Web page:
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The G7 Summit and the African UFO (Unidentified Fly-in Ou)


Babatunde Fagbayibo is an associate professor of law at the University of South Africa.

An open letter to the leaders of the G7 following the Biarritz summit

Dear G7 leaders,

Hearty greetings from the country of, oh sorry, the continent of Africa. I hope the stress of organising a very important summit such as G7, including the arrangements that had to be made to accommodate the theatrics of the Emperor of New America, was not unbearable. If it was, then I suggest that you all see it as part of the great and thankless task of saving the world.

As a dutiful and grateful citizen of the global South, particularly the country of, oh sorry again, the continent of Africa, meetings like yours are sweet music to my ears. It not only shows that money, or the hope of it, is on its way but also portrays African leaders in a very important light: hobnobbing with big mzungus, in the hope that salvation is eventually on its way. This optic always fills me with childlike excitement.

I am particularly fascinated by how G7 leaders seductively gaze into the eyes of African representatives during the tête-à-tête, further confirming the African saying, “The face is the abode of discourse.” Are these promises eventually fulfilled?

That isn’t and shouldn’t be the point. The issue is the aesthetics of the interaction, the face-me-I-face-you, bear hugs, loud laughter, and the subsequent congratulatory messages on social media praising our African representatives on a job well done vis-à-vis negotiations with the mzungus of the global North.

Having said this, I think it is important to now raise my concern about the just-concluded meeting. My anger is not with you guys, as you have done what needs to be done – beautiful photo-ops, mesmerising financial commitments and all. Neither do I have an issue with the African representatives, as they too did what needed to be done – Instagram-worthy postures, nice suits, frank gazes during negotiations, and a self-congratulatory report on how things panned out in Biarritz.

My main issue is with the reporter from Associated Press who referred to a picture of Cyril Ramaphosa, the president of South Africa, as an “unidentified leader”. He Banna! Haba! After all the preparations, razzmatazz, and serious face-to-face discussions, how could this reporter not have at least known that any black person (and she is also black by the way) at the event must be a very important personality? Doesn’t she know that such carelessness is a jailable (cough cough) offence in some African countries? Does she want to cause friction among our African leaders?

Because some would jealously ask if she would have referred to “golden boy” Paul Kagame as “unidentified”. Even those African leaders who were not invited will start mocking Mr Ramaphosa as “unidentified”, just to spite him for getting the highly sought-after invitation and then going unrecognised by one common reporter. Some would even start referring to South Africa as an “unidentified African country”.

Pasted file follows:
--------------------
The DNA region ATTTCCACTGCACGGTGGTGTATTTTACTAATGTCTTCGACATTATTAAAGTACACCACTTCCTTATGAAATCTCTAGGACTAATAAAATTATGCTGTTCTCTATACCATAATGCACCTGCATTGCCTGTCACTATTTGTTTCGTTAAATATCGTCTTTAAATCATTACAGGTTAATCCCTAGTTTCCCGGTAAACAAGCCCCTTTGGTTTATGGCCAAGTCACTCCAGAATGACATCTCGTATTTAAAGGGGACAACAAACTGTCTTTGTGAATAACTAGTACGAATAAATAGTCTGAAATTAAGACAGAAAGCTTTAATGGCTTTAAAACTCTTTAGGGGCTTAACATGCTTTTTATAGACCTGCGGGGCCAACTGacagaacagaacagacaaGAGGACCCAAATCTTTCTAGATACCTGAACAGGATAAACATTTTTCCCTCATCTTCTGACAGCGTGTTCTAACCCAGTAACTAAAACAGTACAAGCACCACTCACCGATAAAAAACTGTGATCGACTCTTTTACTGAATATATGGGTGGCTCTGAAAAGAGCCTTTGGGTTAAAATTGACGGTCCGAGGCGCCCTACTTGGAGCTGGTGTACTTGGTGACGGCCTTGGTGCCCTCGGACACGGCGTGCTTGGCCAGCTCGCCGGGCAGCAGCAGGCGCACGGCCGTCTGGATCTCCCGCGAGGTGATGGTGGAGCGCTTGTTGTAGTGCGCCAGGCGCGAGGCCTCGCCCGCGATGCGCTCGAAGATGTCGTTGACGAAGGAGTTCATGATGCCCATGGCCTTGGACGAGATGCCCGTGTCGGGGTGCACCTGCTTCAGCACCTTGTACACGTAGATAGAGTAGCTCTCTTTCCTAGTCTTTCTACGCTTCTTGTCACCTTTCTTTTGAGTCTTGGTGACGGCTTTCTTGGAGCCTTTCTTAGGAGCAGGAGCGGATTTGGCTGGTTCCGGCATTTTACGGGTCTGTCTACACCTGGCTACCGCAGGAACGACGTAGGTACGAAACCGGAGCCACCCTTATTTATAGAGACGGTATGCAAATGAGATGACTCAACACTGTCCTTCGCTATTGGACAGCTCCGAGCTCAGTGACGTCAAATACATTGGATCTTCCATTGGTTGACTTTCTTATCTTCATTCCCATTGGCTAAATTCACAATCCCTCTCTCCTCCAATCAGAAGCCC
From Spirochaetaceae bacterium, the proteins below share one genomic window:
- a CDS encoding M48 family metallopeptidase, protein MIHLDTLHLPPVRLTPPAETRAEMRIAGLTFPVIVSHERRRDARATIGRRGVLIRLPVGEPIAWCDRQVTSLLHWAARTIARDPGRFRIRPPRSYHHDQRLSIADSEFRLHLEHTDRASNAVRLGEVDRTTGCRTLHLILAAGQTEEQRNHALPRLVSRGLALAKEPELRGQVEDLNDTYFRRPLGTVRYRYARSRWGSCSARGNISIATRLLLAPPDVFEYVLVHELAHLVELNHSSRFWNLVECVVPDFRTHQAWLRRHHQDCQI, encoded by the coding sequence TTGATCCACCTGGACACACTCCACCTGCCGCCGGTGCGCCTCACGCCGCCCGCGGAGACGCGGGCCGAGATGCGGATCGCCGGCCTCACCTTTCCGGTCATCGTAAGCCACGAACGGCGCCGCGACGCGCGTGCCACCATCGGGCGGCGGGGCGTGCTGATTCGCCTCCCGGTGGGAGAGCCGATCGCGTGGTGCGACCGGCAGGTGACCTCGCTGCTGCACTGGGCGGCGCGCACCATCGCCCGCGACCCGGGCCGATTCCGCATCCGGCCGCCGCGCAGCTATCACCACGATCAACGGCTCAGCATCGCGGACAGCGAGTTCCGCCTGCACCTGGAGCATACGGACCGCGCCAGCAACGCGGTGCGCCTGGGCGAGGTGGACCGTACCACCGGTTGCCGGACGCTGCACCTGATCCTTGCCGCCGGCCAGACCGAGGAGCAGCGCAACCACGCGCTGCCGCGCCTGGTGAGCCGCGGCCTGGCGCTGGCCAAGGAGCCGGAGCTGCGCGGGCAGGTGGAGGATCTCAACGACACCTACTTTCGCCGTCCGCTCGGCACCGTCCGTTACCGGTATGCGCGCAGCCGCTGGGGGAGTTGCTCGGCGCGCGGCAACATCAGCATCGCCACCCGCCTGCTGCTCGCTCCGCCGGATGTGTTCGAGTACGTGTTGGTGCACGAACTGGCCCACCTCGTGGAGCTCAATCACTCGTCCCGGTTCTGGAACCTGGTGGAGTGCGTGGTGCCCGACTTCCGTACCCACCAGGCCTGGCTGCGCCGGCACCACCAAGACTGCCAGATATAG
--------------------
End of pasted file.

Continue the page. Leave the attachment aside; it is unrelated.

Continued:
Now, you must remember that South Africa is a big player on the continent, and if this mocking persists, its government could understandably withdraw from bilateral and continental programmes on integrating Africa. All because of some careless reporting!

Dear G7 leaders, these concerns are real, and could even lead us to asking questions about how you see us. Is Africa an “unidentified” player in the global power dynamics? Is this why the G7 ends up not fulfilling its promises to Africa, because we are an “unidentified country”, oh sorry, continent?

I really don’t want this reporter to cause any friction between Africa and the G7 because our relationship is very important. So important that our representatives keep coming back with the hope that one day something will change regarding commitments. What hope, what commitment can be greater than that?

So in going forward, I suggest we agree on a couple of things. One, let’s have a corrective, atonement mini-summit before the next G7 summit, where G7 leaders and African representatives agree that the mistake of Biarritz must never happen again.

In fact, the entire Biarritz G7 summit should be unidentified, with the hope of staging an event where our African representatives, particularly President Ramaphosa, are loudly identified to rousing applause with Afrobeats music by our friends from the global North playing in the background. The mini-summit could be tagged an “Identification Summit”.

As usual, the mini-summit should include the bold commitments on changing things, giving more money to Africa, photo-ops, bear hugs and the ceremonial face-to-face meetings.

Lastly, G7 leaders must promise that the next big summit will be devoid of any embarrassing “unidentified leader” reporting, with a commitment that journalists will be taken through proper training on identifying African leaders and pronouncing their names correctly.

Dear G7 leaders, my sincere hope is that these issues will be given due attention.

Thank you, and until we meet again at the next big summit where fresh commitments will be made, I remain your loyal admirer from the country of, ahh sorry about that, the continent of Africa! DM


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